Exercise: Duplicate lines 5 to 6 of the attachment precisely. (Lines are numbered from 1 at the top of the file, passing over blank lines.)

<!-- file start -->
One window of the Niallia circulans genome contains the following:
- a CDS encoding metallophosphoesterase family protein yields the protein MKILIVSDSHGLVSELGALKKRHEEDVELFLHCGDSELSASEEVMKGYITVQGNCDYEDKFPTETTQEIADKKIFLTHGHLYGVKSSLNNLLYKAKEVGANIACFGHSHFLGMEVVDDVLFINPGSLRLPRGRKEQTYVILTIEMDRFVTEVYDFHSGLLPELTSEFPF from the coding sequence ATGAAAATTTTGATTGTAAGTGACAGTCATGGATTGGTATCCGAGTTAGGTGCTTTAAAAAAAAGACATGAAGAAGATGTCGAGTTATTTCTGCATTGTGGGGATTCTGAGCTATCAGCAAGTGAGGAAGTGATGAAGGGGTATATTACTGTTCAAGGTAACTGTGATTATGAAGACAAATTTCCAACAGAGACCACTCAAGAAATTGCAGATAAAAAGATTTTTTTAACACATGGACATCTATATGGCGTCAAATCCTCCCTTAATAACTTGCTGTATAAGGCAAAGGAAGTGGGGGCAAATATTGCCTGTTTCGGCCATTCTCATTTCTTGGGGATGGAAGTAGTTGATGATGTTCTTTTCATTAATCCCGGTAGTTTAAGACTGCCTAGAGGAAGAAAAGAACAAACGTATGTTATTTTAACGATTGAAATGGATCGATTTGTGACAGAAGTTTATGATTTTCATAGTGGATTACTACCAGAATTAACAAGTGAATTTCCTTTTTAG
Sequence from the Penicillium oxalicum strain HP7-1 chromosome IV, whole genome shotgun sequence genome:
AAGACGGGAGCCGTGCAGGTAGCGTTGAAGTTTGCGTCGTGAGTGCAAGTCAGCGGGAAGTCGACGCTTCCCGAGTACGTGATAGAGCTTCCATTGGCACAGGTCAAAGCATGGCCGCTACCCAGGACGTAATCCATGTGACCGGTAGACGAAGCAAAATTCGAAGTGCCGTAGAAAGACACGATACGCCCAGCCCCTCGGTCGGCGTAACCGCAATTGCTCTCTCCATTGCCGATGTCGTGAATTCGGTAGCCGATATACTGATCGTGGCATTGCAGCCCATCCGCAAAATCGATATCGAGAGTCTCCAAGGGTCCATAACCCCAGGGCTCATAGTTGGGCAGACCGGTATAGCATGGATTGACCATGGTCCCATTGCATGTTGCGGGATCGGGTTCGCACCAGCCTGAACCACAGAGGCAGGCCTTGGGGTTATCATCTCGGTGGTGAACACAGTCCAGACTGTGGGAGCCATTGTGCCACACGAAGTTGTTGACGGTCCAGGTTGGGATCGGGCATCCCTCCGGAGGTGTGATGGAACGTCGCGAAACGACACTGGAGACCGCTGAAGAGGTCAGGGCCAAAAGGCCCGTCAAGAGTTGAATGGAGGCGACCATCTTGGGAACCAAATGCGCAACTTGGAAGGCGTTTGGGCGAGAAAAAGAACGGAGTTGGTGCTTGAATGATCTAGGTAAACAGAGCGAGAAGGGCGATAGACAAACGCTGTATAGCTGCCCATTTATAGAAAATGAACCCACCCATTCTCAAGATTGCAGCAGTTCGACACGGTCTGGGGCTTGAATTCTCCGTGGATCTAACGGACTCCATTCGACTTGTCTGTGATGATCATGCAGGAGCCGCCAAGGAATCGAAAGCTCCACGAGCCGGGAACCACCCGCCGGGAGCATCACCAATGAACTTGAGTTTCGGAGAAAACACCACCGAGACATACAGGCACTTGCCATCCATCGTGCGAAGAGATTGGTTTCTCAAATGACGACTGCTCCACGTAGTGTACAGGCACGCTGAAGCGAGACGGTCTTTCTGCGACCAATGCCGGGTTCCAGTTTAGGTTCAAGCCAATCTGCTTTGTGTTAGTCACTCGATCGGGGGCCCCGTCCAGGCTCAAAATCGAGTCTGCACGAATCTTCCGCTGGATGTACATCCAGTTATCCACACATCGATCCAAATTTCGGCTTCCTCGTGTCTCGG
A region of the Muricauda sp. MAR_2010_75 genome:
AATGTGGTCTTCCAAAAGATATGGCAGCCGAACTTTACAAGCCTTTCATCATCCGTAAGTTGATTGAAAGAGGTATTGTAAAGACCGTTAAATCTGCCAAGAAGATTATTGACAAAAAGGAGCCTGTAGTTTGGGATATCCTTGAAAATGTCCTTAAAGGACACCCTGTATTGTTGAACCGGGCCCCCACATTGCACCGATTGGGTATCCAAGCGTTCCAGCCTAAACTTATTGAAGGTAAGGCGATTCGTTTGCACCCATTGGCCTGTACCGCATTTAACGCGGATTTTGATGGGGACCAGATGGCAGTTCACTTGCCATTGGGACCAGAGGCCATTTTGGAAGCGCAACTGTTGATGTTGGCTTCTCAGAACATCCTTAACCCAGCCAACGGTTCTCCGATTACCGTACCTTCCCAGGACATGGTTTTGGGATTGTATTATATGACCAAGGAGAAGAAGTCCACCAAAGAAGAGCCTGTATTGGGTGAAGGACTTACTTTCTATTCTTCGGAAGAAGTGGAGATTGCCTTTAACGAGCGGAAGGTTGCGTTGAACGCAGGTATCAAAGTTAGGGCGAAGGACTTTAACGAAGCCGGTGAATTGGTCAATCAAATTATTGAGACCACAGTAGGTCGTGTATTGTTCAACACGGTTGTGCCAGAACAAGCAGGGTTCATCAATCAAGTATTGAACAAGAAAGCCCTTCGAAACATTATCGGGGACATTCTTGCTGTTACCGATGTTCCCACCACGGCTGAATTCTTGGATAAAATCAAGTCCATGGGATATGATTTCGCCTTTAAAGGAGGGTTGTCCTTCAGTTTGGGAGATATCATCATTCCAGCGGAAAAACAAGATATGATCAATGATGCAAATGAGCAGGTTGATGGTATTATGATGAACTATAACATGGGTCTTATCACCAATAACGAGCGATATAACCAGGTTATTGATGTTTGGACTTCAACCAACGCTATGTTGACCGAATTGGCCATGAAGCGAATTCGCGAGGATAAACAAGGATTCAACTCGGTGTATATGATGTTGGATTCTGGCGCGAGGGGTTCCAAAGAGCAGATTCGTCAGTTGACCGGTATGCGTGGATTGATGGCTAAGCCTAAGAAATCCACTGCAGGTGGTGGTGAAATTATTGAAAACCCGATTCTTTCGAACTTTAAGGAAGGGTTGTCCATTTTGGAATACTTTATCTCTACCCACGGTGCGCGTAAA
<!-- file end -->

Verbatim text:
A region of the Muricauda sp. MAR_2010_75 genome:
AATGTGGTCTTCCAAAAGATATGGCAGCCGAACTTTACAAGCCTTTCATCATCCGTAAGTTGATTGAAAGAGGTATTGTAAAGACCGTTAAATCTGCCAAGAAGATTATTGACAAAAAGGAGCCTGTAGTTTGGGATATCCTTGAAAATGTCCTTAAAGGACACCCTGTATTGTTGAACCGGGCCCCCACATTGCACCGATTGGGTATCCAAGCGTTCCAGCCTAAACTTATTGAAGGTAAGGCGATTCGTTTGCACCCATTGGCCTGTACCGCATTTAACGCGGATTTTGATGGGGACCAGATGGCAGTTCACTTGCCATTGGGACCAGAGGCCATTTTGGAAGCGCAACTGTTGATGTTGGCTTCTCAGAACATCCTTAACCCAGCCAACGGTTCTCCGATTACCGTACCTTCCCAGGACATGGTTTTGGGATTGTATTATATGACCAAGGAGAAGAAGTCCACCAAAGAAGAGCCTGTATTGGGTGAAGGACTTACTTTCTATTCTTCGGAAGAAGTGGAGATTGCCTTTAACGAGCGGAAGGTTGCGTTGAACGCAGGTATCAAAGTTAGGGCGAAGGACTTTAACGAAGCCGGTGAATTGGTCAATCAAATTATTGAGACCACAGTAGGTCGTGTATTGTTCAACACGGTTGTGCCAGAACAAGCAGGGTTCATCAATCAAGTATTGAACAAGAAAGCCCTTCGAAACATTATCGGGGACATTCTTGCTGTTACCGATGTTCCCACCACGGCTGAATTCTTGGATAAAATCAAGTCCATGGGATATGATTTCGCCTTTAAAGGAGGGTTGTCCTTCAGTTTGGGAGATATCATCATTCCAGCGGAAAAACAAGATATGATCAATGATGCAAATGAGCAGGTTGATGGTATTATGATGAACTATAACATGGGTCTTATCACCAATAACGAGCGATATAACCAGGTTATTGATGTTTGGACTTCAACCAACGCTATGTTGACCGAATTGGCCATGAAGCGAATTCGCGAGGATAAACAAGGATTCAACTCGGTGTATATGATGTTGGATTCTGGCGCGAGGGGTTCCAAAGAGCAGATTCGTCAGTTGACCGGTATGCGTGGATTGATGGCTAAGCCTAAGAAATCCACTGCAGGTGGTGGTGAAATTATTGAAAACCCGATTCTTTCGAACTTTAAGGAAGGGTTGTCCATTTTGGAATACTTTATCTCTACCCACGGTGCGCGTAAA